“Bangalore Calling”: IT Enclaves vs. the Rest of the City
Outsourcing

“Bangalore Calling”: IT Enclaves vs. the Rest of the City

Bangalore Calling is a series of linked stories which provides a fictionalised account of the Indian outsourcing industry. Published in 2011, this is based on real-life research into three call centres, monitoring hundreds of telephone calls. Kathryn Cave catches up with author, Brinda S. Narayan to discover her views on Indian outsourcing and how it impacts the local culture on the ground.

“A lot of people work night shifts in Bangalore; IT people, BPO people or call centre people returning home at 2am or 3am,” Brinda S Narayan tells me over the phone. This is little surprise. However, what was a surprise to Narayan, who grew up in Bangalore herself, was the sheer volume of parents who felt they had to wait up for their grown up kids to come home.

“A large number of mothers and fathers [I spoke to whilst I was doing my research] said, ‘Oh I have to get up at 3am and I have to open the door for [my son or daughter], heat up dinner, keep them company and chat with them.’  So I said, ‘why don’t you just give them a key?’ And they were really appalled that I was asking them that question.”

This neatly highlights one of the many social peculiarities of India. “They [these parents] are completely disrupting their own sleep cycles because they don’t want to miss out on the contact [with their children],” explains Narayan “[But] what I realised is that these families are really buffering the effect of these different time zones [many young Indians are working in]. This helps the companies because it is not easy to keep people working at very odd times, because they would lose social contact with the community.”

India has always been a fractured society, but Narayan believes some of its core recent divisions arise from the influence of foreign organisations and the influx of IT. “If you visit Bangalore and you go into these IT complexes they’re very different from the city outside the complex,” Narayan tells me. “It is almost like you’re entering a very different world. You might be going into Singapore, yet you come out and there are all these pot holes across the street [and people living in slums]. It is not equal between those inside the concrete complex who are very well paid and public roads are almost falling apart. There is a very stark divide in the city today.”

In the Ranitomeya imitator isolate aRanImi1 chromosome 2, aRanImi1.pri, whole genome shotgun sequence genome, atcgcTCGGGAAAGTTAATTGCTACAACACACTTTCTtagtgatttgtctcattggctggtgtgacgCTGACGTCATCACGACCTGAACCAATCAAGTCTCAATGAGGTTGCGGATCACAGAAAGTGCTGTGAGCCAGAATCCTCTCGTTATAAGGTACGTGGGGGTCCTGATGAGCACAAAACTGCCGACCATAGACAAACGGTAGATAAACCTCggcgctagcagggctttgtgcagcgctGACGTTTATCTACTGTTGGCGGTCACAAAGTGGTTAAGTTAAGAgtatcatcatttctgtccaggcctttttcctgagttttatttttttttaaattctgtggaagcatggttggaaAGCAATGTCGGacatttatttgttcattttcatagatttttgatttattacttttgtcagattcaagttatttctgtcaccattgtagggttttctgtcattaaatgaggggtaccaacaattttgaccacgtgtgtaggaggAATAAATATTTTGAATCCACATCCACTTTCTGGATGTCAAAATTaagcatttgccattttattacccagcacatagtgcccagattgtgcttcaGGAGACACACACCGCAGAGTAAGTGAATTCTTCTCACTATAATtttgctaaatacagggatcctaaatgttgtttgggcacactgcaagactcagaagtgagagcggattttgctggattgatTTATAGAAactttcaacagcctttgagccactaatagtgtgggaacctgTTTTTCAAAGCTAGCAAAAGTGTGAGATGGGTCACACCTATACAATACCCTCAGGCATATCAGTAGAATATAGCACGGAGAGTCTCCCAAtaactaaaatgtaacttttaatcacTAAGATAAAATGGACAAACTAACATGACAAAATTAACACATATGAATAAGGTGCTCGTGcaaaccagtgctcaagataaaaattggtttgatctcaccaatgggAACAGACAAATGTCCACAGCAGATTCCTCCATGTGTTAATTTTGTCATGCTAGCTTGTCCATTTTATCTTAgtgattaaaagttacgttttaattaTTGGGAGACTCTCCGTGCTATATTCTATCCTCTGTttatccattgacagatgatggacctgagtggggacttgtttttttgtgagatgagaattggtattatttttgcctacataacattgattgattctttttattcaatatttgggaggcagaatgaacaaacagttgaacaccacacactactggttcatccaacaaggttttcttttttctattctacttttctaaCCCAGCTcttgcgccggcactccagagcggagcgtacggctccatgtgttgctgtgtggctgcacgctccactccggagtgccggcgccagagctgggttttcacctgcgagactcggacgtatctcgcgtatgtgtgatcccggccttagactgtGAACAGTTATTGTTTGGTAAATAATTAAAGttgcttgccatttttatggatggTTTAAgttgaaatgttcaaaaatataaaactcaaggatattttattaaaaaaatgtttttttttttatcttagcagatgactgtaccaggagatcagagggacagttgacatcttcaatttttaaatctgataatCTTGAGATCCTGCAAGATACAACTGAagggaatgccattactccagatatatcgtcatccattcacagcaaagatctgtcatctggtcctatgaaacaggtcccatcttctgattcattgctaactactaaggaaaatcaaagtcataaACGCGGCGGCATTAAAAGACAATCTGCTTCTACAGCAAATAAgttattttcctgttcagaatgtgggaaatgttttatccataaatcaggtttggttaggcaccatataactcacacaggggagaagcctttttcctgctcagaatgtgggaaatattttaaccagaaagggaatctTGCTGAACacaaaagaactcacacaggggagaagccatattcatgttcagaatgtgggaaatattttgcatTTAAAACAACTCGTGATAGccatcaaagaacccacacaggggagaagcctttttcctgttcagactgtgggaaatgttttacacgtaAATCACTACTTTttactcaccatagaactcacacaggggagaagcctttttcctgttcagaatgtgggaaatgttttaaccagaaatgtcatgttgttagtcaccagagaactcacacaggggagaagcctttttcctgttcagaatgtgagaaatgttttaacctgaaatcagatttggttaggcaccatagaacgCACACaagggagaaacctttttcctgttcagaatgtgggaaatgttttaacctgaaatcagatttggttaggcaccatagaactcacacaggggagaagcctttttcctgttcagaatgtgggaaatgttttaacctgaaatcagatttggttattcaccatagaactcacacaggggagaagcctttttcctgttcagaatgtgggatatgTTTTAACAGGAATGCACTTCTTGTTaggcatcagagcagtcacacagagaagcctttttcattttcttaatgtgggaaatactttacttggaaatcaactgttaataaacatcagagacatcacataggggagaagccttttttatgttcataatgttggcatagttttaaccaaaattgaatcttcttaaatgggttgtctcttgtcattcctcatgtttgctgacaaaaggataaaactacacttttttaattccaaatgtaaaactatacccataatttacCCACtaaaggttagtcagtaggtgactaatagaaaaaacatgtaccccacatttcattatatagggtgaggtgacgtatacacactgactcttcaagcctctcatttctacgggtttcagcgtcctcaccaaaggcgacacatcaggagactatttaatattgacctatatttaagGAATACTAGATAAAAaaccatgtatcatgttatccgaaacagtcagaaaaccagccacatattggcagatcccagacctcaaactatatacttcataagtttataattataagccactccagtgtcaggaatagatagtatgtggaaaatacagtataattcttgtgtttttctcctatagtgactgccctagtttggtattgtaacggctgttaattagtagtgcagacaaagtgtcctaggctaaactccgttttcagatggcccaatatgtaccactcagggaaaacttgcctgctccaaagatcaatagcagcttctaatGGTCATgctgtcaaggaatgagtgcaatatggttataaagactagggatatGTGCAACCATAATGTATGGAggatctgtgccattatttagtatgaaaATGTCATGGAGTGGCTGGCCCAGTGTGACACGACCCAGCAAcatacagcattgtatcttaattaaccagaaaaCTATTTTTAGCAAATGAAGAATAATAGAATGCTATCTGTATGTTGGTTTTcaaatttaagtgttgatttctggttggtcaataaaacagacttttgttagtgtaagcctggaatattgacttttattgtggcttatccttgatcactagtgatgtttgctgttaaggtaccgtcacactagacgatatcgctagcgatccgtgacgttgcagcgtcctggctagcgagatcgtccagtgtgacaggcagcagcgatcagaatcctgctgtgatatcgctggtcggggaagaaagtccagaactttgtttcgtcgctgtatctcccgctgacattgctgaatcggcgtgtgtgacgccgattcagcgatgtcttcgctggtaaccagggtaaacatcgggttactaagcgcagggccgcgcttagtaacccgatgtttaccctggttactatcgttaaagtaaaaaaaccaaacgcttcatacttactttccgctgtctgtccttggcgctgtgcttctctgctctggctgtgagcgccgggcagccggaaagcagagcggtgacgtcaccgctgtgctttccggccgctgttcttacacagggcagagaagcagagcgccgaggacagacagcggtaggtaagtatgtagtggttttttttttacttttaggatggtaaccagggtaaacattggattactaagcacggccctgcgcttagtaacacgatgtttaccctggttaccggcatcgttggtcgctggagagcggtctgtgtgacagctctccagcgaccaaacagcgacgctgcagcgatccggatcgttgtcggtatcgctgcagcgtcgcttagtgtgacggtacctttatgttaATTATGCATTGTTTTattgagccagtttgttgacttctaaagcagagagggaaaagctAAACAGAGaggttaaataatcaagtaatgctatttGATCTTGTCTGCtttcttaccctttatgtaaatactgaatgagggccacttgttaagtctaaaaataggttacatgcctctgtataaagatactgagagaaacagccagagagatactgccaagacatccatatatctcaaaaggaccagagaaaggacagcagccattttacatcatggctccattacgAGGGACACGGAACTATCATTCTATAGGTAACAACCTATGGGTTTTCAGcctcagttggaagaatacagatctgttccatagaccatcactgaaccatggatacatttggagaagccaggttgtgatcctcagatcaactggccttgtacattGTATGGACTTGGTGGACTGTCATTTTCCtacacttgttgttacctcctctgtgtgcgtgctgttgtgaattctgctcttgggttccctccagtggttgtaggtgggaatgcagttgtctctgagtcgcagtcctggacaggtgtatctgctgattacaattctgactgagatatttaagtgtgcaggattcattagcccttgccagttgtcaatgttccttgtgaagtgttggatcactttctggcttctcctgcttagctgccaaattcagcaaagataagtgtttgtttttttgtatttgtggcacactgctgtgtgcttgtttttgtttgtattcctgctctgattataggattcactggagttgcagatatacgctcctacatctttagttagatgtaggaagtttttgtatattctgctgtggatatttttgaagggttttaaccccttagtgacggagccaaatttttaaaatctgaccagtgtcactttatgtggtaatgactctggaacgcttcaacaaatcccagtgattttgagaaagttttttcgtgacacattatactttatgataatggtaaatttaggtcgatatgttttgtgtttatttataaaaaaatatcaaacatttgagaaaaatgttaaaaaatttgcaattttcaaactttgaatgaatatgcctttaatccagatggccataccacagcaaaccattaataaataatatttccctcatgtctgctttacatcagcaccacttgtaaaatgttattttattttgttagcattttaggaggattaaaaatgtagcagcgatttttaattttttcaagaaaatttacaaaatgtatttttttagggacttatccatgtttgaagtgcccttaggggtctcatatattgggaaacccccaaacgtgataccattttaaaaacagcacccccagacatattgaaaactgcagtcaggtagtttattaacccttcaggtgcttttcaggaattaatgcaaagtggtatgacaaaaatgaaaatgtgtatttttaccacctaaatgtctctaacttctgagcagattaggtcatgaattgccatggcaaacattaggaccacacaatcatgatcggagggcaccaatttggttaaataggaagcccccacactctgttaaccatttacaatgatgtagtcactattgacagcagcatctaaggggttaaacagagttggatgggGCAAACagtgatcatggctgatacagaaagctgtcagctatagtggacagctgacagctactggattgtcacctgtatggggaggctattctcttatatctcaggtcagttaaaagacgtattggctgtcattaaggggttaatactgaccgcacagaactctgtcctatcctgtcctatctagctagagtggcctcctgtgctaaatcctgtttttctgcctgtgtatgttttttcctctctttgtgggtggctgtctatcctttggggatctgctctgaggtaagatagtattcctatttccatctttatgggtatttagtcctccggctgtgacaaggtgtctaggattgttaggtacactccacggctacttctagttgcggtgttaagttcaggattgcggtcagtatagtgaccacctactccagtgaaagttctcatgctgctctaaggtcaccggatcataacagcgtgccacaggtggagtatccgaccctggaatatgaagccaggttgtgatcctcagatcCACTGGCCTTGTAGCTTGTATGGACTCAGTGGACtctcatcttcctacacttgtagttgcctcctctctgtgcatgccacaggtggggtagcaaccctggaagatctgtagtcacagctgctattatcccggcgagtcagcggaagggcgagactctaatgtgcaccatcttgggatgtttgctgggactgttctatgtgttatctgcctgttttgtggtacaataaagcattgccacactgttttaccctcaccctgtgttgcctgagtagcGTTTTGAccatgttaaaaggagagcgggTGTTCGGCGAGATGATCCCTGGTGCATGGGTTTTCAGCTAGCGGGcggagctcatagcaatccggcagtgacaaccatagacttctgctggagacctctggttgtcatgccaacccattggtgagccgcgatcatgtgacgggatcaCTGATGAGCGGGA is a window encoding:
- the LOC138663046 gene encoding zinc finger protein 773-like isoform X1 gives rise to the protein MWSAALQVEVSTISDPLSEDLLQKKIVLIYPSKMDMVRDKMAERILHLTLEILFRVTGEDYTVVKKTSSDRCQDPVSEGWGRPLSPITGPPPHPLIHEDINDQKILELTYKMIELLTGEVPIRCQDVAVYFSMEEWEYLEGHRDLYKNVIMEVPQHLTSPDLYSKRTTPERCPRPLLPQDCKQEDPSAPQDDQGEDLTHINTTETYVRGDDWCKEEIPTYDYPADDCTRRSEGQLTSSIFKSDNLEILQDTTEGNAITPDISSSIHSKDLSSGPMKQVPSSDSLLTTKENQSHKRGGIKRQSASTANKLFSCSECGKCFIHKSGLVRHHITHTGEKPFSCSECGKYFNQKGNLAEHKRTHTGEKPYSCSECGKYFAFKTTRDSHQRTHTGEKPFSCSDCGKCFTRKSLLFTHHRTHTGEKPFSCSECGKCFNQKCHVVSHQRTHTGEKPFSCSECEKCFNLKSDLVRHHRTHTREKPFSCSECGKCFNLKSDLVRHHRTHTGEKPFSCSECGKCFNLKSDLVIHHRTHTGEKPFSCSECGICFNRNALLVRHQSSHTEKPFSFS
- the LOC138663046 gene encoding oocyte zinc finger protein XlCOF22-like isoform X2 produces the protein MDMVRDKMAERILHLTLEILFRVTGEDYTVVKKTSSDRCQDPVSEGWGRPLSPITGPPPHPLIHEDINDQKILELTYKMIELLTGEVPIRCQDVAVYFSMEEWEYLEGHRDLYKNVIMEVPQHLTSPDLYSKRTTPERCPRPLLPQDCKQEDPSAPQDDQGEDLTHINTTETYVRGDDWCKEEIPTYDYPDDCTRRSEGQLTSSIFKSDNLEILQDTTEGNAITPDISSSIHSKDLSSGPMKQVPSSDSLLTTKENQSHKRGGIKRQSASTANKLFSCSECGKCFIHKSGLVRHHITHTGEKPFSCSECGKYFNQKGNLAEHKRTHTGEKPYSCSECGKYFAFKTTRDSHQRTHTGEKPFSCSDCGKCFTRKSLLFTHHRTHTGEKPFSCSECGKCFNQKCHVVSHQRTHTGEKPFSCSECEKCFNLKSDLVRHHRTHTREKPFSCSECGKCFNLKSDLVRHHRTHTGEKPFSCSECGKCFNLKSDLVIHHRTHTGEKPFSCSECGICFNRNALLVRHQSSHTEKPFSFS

However, Narayan is keen to stress that these jobs have created many advantages for people. “[The problem is] the movement is not fast enough for many people and there are a large number who are being left behind.”  There are numerous contradictions throughout the country, with many good things going hand-in-hand with slightly negative things. A good example of this is both the preservation and loss of local medical knowledge, farming practices and languages.

Narayan points to a recent linguistic survey. This recorded  there are currently 780 languages in India, but that nearly 250 have died out over the last 50 years.  On the one side, this is partly down to globalisation. On the other side, many languages are being kept alive through online communities. This can be seen as a paradox endemic throughout the country.  

In the West the media is awash with stories about the terrible state of the Indian economy, but most Indians on the ground seem fairly positive.  Last year IDG Connect published a report which showed 57% of local Indians surveyed do not think India is failing. “I guess the economy will eventually revive,” Narayan tells me. “[But above all] we have a lot of infrastructure issues that we need to fix. Social issues in India, such as access to education and healthcare, worry a lot of people [here]. I am optimistic about the country. [But] we need to temper growth with attention to the other people who are not benefitting. The biggest issue is: how do we handle all the various voices that have different demands?”

“I think there has been a rapid growth of new, innovative enterprises over the last five years,” Narayan explains: “I’m sure many of them are failing as well, but there has been a shift and I personally know of many people who are trying to run their own businesses.” These changes are resulting in a lot of cultural activities that “weren’t here ten years ago” and a “mushrooming” in the arts.

Overall Narayan believes the changes in Bangalore specifically, and India generally, are both good and bad. As she concludes: “Bangalore is a vibrant place, there is a lot going on… the only problem is you can’t get to most places because the traffic is so bad. You need to be determined to get there,” she laughs “and you also need lots of time. The infrastructure is the bottle neck here.”

 

By Kathryn Cave, Editor, IDG Connect

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Kathryn Cave

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